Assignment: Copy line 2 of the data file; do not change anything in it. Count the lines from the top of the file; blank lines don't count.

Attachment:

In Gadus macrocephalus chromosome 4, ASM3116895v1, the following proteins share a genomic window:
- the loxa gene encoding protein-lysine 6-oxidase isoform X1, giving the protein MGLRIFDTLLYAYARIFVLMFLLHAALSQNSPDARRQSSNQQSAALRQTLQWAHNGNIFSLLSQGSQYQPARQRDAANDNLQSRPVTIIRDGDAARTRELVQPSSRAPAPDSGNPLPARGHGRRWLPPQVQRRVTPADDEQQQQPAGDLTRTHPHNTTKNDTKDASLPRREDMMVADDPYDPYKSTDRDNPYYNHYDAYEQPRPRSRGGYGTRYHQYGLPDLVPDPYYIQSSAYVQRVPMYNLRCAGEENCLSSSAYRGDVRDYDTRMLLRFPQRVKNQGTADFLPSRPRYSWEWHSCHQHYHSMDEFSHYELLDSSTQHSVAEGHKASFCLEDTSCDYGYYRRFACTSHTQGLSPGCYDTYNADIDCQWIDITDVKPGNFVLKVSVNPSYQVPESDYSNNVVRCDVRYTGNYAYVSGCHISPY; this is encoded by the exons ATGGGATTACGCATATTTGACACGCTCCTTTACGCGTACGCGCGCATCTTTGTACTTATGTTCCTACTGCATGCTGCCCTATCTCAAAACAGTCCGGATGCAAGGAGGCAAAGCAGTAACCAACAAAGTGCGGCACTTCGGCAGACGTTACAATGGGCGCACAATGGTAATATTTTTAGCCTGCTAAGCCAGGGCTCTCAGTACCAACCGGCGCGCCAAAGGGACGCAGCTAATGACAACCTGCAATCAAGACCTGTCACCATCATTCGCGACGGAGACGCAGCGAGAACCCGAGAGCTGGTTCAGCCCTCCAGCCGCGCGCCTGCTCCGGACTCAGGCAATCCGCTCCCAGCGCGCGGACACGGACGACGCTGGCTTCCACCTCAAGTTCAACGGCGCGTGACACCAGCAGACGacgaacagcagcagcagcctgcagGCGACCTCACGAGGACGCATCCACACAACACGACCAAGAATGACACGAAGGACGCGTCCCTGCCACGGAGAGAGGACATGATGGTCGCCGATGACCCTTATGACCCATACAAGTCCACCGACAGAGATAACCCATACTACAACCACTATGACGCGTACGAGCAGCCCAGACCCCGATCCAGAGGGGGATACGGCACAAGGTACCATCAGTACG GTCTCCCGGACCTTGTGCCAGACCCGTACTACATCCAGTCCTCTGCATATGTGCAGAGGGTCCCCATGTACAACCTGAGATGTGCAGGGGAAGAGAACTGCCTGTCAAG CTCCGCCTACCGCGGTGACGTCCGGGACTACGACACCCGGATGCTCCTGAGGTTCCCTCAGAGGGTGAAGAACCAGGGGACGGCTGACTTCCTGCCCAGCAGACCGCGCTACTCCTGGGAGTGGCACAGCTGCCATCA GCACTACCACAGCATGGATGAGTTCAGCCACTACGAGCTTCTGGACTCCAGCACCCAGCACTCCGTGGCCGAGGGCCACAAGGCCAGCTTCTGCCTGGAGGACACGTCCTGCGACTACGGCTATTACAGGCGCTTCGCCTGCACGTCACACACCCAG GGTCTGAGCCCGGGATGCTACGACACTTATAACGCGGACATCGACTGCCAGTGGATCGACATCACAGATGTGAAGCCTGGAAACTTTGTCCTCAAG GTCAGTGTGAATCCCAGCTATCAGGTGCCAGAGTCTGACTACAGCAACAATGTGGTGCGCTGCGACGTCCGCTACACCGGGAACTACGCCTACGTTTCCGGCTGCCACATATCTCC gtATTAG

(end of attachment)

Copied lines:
- the loxa gene encoding protein-lysine 6-oxidase isoform X1, giving the protein MGLRIFDTLLYAYARIFVLMFLLHAALSQNSPDARRQSSNQQSAALRQTLQWAHNGNIFSLLSQGSQYQPARQRDAANDNLQSRPVTIIRDGDAARTRELVQPSSRAPAPDSGNPLPARGHGRRWLPPQVQRRVTPADDEQQQQPAGDLTRTHPHNTTKNDTKDASLPRREDMMVADDPYDPYKSTDRDNPYYNHYDAYEQPRPRSRGGYGTRYHQYGLPDLVPDPYYIQSSAYVQRVPMYNLRCAGEENCLSSSAYRGDVRDYDTRMLLRFPQRVKNQGTADFLPSRPRYSWEWHSCHQHYHSMDEFSHYELLDSSTQHSVAEGHKASFCLEDTSCDYGYYRRFACTSHTQGLSPGCYDTYNADIDCQWIDITDVKPGNFVLKVSVNPSYQVPESDYSNNVVRCDVRYTGNYAYVSGCHISPY; this is encoded by the exons ATGGGATTACGCATATTTGACACGCTCCTTTACGCGTACGCGCGCATCTTTGTACTTATGTTCCTACTGCATGCTGCCCTATCTCAAAACAGTCCGGATGCAAGGAGGCAAAGCAGTAACCAACAAAGTGCGGCACTTCGGCAGACGTTACAATGGGCGCACAATGGTAATATTTTTAGCCTGCTAAGCCAGGGCTCTCAGTACCAACCGGCGCGCCAAAGGGACGCAGCTAATGACAACCTGCAATCAAGACCTGTCACCATCATTCGCGACGGAGACGCAGCGAGAACCCGAGAGCTGGTTCAGCCCTCCAGCCGCGCGCCTGCTCCGGACTCAGGCAATCCGCTCCCAGCGCGCGGACACGGACGACGCTGGCTTCCACCTCAAGTTCAACGGCGCGTGACACCAGCAGACGacgaacagcagcagcagcctgcagGCGACCTCACGAGGACGCATCCACACAACACGACCAAGAATGACACGAAGGACGCGTCCCTGCCACGGAGAGAGGACATGATGGTCGCCGATGACCCTTATGACCCATACAAGTCCACCGACAGAGATAACCCATACTACAACCACTATGACGCGTACGAGCAGCCCAGACCCCGATCCAGAGGGGGATACGGCACAAGGTACCATCAGTACG GTCTCCCGGACCTTGTGCCAGACCCGTACTACATCCAGTCCTCTGCATATGTGCAGAGGGTCCCCATGTACAACCTGAGATGTGCAGGGGAAGAGAACTGCCTGTCAAG CTCCGCCTACCGCGGTGACGTCCGGGACTACGACACCCGGATGCTCCTGAGGTTCCCTCAGAGGGTGAAGAACCAGGGGACGGCTGACTTCCTGCCCAGCAGACCGCGCTACTCCTGGGAGTGGCACAGCTGCCATCA GCACTACCACAGCATGGATGAGTTCAGCCACTACGAGCTTCTGGACTCCAGCACCCAGCACTCCGTGGCCGAGGGCCACAAGGCCAGCTTCTGCCTGGAGGACACGTCCTGCGACTACGGCTATTACAGGCGCTTCGCCTGCACGTCACACACCCAG GGTCTGAGCCCGGGATGCTACGACACTTATAACGCGGACATCGACTGCCAGTGGATCGACATCACAGATGTGAAGCCTGGAAACTTTGTCCTCAAG GTCAGTGTGAATCCCAGCTATCAGGTGCCAGAGTCTGACTACAGCAACAATGTGGTGCGCTGCGACGTCCGCTACACCGGGAACTACGCCTACGTTTCCGGCTGCCACATATCTCC gtATTAG